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How did hospitalizations for mental health conditions in children change following the COVID-19 pandemic?



How did hospitalizations for mental health conditions in children change following the COVID-19 pandemic?

In a recent study published in JAMA Network Open, researchers evaluated the incidence of mental health conditions in young people before and during Canada’s coronavirus disease 2019 (COVID-19) pandemic.

Study: Mental Health Hospitalizations in Canadian Children, Adolescents, and Young Adults Over the COVID-19 Pandemic. Image Credit: Ground Picture/


A growing body of evidence suggests that the health impact of COVID-19 on youth and children extends beyond the direct illness. Youth and children had less severe acute illness than adults; however, their health has been considerably affected by public health measures to curb hospitalizations and mortality.

Mental health service use by youth and children has been significantly impacted due to the COVID-19 pandemic, albeit inconsistencies remain in how this is defined and estimated.

Besides, comprehensive analyses of the consequences of the pandemic on mental health in youth, including pre-COVID-19 periods, are limited.

About the study

In the present study, researchers evaluated the differences in the incidence of hospitalizations for mental health conditions in children, adolescents, and young adults over pre-COVID-19 and pandemic periods in Canada.

They used health administrative data collected between April 2016 and March 2023. The study population included people aged 6–20 across all provinces and territories.

The team assessed the change in hospitalization rates for mental health conditions between pre-pandemic (April 2016 to March 2020) and COVID-19 (April 2020 to March 2023) periods. The primary outcome was hospitalization for a mental health condition. The secondary outcome was an ED visit for a mental health condition.

The International Classification of Diseases, Tenth Revision (ICD-10) diagnostic codes were used to identify mental health conditions, such as anxiety, eating disorders, personality disorders, substance use, mood disorders, psychosis, schizophrenia, other behavioral or mental disorders, and self-harm and suicide. Outcomes were stratified by age, sex, deprivation, and region.

Chi-squared tests compared hospitalizations between periods. Annual crude incidence was estimated by mental health condition, stratified by sex, region, and deprivation. The incidence rate of mental health visits was compared between the two periods using a Poisson exact test. Incidence rate ratios and 95% confidence intervals were computed.


Overall, 218,101 hospitalizations were reported for mental health conditions during the study period. Most hospitalizations occurred among females (66%) and in the 12–17 age group (66.9%). The relative proportions of hospitalizations surged from 65.8% in the pre-pandemic period to 68.4% during COVID-19 in individuals aged 12–17.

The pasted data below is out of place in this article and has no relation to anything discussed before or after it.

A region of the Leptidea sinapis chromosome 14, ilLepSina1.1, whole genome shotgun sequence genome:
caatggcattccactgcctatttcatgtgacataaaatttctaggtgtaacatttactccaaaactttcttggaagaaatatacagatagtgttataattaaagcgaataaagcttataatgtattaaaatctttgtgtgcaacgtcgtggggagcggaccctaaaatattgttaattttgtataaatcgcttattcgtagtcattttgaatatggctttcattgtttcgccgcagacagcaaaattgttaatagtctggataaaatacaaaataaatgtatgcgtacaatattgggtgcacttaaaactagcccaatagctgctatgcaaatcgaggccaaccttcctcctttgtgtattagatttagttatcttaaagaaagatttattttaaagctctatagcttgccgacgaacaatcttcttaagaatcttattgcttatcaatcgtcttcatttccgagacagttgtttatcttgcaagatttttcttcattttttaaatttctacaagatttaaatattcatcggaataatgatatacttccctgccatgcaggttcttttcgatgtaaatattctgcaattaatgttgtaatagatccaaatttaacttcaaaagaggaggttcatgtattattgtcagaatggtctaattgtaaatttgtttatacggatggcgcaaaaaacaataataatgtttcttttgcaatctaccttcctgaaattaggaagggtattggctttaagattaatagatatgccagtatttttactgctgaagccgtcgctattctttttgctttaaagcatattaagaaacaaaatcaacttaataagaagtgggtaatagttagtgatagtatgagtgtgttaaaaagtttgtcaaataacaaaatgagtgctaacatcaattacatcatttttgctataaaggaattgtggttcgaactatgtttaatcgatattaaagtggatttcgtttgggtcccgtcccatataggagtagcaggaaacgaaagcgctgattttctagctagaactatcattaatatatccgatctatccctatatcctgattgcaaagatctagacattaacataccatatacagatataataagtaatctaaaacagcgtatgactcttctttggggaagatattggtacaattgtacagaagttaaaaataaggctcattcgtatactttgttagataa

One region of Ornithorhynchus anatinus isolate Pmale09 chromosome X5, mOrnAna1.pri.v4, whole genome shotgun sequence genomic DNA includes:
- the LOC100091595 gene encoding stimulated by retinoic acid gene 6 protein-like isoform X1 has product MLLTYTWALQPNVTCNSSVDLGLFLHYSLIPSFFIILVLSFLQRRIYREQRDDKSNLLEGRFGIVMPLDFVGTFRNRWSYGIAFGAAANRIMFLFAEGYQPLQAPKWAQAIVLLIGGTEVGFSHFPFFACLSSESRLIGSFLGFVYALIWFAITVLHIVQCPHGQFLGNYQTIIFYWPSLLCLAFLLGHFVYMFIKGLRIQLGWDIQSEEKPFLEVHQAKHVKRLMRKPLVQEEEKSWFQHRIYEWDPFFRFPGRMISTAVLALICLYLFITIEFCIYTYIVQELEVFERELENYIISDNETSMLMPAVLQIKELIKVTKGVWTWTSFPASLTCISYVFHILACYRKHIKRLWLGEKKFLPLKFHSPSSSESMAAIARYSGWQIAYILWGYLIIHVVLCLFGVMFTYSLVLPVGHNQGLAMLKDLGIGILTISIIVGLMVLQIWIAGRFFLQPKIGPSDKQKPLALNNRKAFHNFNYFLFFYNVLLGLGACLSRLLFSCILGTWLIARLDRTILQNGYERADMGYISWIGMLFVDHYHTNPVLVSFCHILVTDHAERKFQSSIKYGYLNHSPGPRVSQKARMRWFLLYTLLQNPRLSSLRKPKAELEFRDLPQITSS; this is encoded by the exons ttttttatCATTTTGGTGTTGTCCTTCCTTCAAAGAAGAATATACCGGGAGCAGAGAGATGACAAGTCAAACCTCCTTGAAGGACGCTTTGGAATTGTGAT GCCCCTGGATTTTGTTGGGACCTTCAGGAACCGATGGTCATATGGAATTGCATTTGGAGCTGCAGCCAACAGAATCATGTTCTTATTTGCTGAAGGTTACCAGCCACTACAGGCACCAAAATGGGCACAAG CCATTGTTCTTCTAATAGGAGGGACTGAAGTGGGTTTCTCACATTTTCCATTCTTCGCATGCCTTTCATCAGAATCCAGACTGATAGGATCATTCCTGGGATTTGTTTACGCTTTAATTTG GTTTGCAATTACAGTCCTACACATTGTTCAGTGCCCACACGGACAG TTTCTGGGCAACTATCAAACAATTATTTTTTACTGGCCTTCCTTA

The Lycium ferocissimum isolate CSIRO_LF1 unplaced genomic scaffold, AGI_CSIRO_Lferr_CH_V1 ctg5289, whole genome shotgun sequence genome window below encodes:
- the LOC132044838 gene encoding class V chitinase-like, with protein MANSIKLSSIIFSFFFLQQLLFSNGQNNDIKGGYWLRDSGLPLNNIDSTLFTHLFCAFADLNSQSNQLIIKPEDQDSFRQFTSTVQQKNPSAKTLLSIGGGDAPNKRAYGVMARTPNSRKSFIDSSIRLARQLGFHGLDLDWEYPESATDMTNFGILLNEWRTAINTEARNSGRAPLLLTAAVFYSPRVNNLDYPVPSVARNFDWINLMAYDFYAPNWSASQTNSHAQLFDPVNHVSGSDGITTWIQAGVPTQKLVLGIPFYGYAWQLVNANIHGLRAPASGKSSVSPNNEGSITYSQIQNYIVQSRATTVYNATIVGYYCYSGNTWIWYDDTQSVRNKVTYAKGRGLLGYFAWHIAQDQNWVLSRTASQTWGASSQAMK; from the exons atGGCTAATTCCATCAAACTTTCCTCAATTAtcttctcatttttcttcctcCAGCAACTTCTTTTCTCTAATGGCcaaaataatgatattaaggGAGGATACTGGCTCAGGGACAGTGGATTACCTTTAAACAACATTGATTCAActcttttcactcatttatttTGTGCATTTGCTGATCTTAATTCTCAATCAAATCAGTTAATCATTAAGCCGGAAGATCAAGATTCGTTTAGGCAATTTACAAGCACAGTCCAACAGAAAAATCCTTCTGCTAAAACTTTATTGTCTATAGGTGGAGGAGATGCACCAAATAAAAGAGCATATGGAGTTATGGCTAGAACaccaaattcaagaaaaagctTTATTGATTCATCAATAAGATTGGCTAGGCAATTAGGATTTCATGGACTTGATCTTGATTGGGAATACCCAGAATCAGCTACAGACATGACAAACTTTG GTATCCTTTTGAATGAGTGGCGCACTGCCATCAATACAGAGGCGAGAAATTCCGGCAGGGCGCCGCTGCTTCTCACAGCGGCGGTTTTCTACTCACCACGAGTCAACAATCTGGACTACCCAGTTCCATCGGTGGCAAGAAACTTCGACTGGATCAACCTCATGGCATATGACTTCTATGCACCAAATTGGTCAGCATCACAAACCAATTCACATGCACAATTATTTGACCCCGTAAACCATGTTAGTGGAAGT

By contrast, hospitalizations decreased for the 6–11 and 18–20 age groups over the same period. Females accounted for up to 64% of hospitalizations during the pre-pandemic period, which increased to 69% during COVID-19-prevalent years. The proportion of hospitalizations in pediatric care centers was higher (25%) during the pandemic than before (21.4%).

In the pre-pandemic period, a larger proportion of hospitalizations occurred in the most deprived quintile (24.4%) than in the least deprived quintile (16.9%).

However, this difference in hospitalizations reduced during COVID-19 as hospitalizations in the least deprived quintile surged. Overall, the hospitalization rate for mental health conditions dropped by 7.2% between the pre-pandemic and COVID-19 periods.

Regional patterns were similar between the two periods, with a decrease in substance use, mood, and other disorders and an increase in eating disorders across all regions.

Regional increases in mood disorders, self-harm and suicide, and anxiety emerged in 2022, which returned to pre-pandemic levels in 2023. Further, females had a significant increase in hospitalizations for eating and personality disorders, anxiety, and self-harm and suicide in the COVID-19 period.

By contrast, males had an increase in hospitalizations for eating disorders. Overall, 881,765 ED visits were made for mental health conditions during the study period.

Consistently, females and individuals aged 12–17 had a higher proportion of ED visits during the COVID-19 period than in the pre-pandemic period. ED visits increased for eating disorders during the pandemic, while those for psychosis, substance use disorders, and mood disorders declined.


Together, the findings highlight increases in hospitalizations for eating disorders, self-harm and suicide, personality disorders, and anxiety during the COVID-19 period relative to pre-pandemic years. This trend largely manifested from changes in females, especially those aged 12–17.

Notably, hospitalizations and ED visits for substance use, mood, and other disorders declined for both sexes during the pandemic.

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